It’s tempting to say that that night on Maria Island was a black one; all black even. But that would only be true in a metaphorical sense given that the stars were out in abundance. No, it was my early morning check of the score in the Rugby World Cup final that turned the night “All Black”.
Lynne and I had been in New Zealand during the early parts of that tournament, and we’d even joined locals watching a live broadcast of the game between New Zealand’s “All Blacks” and the lowly-ranked Georgian team. Yet despite my huge soft-spot for our neighbouring country, now that we were playing them for rugby’s ultimate prize, I couldn’t help but want Australia’s “Wallabies” to pull off an unexpected win.
[A young Tasmanian devil near the Penitentiary]
It wasn’t to be. So I was slinking back to my bunk when I suddenly heard a noise that uncannily matched my fierce disappointment. It was devils growling! Some young imps, as baby Tasmanian devils are called, had incurred their mother’s wrath. She was growling and screeching in the fearsome manner that gave these carnivorous marsupials their European name in the first place.
One of the park rangers had told us that a devil family had taken up residence directly beneath our room. They are part of a concerted government effort to re-settle disease-free devils on Maria Island. On mainland Tasmania, the devil facial tumour disease has reduced their population by over 80%. But here on Maria, there’s a chance for healthy devils to live and breed naturally without the threat of the horrible and contagious cancer.
There’s much more information, including ways to get involved, on this site Tasmanian Devils
In response to the mother devil’s screeching, I could hear the panicked imps scuttering along the wooden verandah outside our dorm. Whether they were obediently rejoining their mother in the den or running for dear life, I’ll never know. This rugby tragic had some serious sulking to get on with.
In the morning I masked my sporting disappointment with the busy-ness of preparing for our walk to the island’s highest mountain, Mount Maria (709m). I’d somehow never been there, and the fine warm morning looked ideal for the long trip there and back. With luck we might get some of the renowned views over the isthmus and down to South Maria.
["Not again?" Stefan hits the cloud near Mt Maria's summit]
One of the fascinations of Maria is the wide variety of its landscapes. Over a relatively short distance we had walked through dry pasture, open woodland, tall forest and out onto boulder screes. It had all been uphill, and we were very glad to stop and fill up our water bottles in a small stream in a wetter patch of forest.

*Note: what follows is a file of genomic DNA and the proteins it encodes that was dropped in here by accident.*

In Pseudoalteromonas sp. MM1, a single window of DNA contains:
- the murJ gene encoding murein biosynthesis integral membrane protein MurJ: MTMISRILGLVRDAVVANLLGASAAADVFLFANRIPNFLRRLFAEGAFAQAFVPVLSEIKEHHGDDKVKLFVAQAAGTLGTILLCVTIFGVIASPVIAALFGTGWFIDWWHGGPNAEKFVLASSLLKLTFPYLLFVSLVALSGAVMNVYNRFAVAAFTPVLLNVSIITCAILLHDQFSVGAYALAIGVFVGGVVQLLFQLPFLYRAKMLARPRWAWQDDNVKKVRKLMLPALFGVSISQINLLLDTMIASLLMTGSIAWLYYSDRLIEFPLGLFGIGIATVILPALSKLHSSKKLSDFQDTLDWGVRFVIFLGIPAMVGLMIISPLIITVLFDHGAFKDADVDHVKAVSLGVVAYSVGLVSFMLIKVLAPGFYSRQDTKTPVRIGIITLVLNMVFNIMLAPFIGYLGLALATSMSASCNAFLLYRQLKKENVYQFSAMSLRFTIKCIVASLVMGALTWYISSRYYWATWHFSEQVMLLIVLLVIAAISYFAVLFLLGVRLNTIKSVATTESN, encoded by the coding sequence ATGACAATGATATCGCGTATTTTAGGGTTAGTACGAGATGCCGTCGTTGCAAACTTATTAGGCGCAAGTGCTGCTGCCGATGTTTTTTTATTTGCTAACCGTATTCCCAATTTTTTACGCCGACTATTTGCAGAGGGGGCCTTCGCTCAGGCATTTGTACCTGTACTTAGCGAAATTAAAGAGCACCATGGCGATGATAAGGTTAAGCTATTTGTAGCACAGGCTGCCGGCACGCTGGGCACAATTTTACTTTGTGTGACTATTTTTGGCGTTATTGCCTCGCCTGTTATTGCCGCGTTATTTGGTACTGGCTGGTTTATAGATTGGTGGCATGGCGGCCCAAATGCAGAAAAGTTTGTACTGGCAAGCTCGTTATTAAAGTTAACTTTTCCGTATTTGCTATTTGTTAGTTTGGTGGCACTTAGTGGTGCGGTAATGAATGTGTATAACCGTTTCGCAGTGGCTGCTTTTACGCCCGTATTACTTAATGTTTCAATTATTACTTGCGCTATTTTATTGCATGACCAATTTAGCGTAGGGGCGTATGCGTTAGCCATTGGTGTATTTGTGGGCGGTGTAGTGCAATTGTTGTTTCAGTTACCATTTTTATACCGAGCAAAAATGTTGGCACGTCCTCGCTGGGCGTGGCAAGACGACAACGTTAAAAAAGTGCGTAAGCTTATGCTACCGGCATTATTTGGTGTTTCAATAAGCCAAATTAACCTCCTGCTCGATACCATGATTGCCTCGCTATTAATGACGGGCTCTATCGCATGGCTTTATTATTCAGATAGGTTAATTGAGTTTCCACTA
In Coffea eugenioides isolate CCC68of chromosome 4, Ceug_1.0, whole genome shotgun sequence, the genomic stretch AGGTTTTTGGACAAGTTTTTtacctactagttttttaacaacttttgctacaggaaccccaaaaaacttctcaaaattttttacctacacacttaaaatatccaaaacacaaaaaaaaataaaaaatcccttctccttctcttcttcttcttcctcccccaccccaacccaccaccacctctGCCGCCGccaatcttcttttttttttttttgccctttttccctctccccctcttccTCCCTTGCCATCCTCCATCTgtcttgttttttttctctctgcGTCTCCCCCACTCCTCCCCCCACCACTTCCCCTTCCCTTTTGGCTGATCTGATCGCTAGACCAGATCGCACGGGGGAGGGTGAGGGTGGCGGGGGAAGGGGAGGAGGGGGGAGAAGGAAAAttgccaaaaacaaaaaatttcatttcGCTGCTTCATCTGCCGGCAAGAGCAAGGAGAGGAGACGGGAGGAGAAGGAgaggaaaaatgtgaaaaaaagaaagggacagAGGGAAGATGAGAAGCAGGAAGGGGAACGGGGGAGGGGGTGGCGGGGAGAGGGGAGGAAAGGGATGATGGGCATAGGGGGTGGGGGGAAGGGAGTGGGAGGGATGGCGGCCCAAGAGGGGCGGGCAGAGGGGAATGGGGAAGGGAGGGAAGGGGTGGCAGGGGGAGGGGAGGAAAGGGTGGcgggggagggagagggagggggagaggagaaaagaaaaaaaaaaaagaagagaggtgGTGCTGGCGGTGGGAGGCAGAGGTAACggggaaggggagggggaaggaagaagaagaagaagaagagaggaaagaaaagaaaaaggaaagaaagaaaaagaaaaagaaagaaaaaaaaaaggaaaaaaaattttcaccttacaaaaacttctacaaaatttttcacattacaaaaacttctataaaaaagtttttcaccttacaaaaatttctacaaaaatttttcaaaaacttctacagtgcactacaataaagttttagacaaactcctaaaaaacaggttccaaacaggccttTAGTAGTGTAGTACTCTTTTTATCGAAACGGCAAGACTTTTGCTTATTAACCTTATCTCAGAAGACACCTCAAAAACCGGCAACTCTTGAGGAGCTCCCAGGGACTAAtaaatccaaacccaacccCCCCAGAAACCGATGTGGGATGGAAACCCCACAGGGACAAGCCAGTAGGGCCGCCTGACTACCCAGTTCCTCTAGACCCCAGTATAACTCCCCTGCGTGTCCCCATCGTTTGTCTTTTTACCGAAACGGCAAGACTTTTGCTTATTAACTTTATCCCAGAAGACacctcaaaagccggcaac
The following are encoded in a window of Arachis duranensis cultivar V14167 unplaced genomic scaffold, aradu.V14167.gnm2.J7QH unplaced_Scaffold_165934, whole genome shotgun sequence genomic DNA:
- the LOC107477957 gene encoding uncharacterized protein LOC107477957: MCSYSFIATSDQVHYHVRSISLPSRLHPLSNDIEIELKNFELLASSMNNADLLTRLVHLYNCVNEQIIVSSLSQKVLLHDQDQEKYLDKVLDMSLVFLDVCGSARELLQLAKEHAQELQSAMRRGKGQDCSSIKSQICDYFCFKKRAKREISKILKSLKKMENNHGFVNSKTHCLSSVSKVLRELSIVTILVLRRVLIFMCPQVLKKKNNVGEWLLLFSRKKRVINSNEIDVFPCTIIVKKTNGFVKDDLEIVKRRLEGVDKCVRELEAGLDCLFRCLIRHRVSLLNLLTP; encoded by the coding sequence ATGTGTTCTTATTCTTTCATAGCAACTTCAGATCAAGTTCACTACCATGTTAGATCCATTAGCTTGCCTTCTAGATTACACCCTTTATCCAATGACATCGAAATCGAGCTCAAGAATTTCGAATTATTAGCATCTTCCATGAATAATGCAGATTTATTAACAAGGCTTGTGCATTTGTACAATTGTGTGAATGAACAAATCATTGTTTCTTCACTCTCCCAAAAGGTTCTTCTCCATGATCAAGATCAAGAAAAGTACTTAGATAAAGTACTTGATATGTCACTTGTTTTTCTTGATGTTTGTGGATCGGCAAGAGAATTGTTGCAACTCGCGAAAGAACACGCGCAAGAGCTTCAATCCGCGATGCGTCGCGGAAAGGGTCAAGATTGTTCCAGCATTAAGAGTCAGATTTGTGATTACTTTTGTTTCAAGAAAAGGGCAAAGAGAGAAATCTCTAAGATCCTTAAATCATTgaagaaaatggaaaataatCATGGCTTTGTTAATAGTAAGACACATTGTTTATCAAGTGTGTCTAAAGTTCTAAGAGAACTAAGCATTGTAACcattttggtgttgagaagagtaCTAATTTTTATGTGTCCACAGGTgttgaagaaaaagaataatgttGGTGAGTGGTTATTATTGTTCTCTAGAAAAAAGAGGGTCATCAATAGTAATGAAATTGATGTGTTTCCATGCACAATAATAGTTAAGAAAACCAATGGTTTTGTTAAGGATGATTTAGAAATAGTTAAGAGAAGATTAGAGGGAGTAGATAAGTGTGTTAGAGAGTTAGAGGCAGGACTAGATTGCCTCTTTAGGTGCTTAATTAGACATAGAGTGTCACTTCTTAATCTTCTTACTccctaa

Mike and I had kept a running commentary on which birds we were hearing. They too were changing as we ascended: skylarks and cuckoos of the lower country gave way to honey-eaters and pardalotes as we rose, and finally ravens, cockatoos and currawongs nearer the top. By the time we’d reached the scree we were disappointed to see cloud lowering over the summit block. Given the cloud-forest style vegetation near the summit, we shouldn’t have been surprised.
[Group shot with cloud: Mt Maria]
We clambered on regardless, eventually topping out on the blocky summit in thickening cloud and strong wind. We took the obligatory summit shot, grabbed a quick lunch in the semi-shelter of some rocks, then turned around for the scramble down.
That all may sound disappointing, especially for Tim and Stefan, who had suffered claggy summits two days in a row. But it was a delightful walk, and an almost literal example of the journey outshining the destination.
[At least we knew our altitude]
Still, it was a long walk back, and we’d been on the go for nearly 7 hours by the time we staggered back into the Penitentiary’s quadrangle. And there we found our neighbours had become a virtual paparazzi on the lawn outside our dorm. Their target? The mother devil and her little imps were showing themselves off, relaxing in the late afternoon sun near our verandah.
[Butter wouldn't melt: Devil imp and mother on Maria Is.]
The imps looked rather more relaxed than they had very early this morning. As they gave butter-wouldn’t-melt-in-my-mouth looks, their bad behaviour seemed just a fading dream. And now that I had walked off my rugby disappointment, I was ready to wake up to this amazing situation. How many other places can you share a quiet moment with such stunning wild animals?
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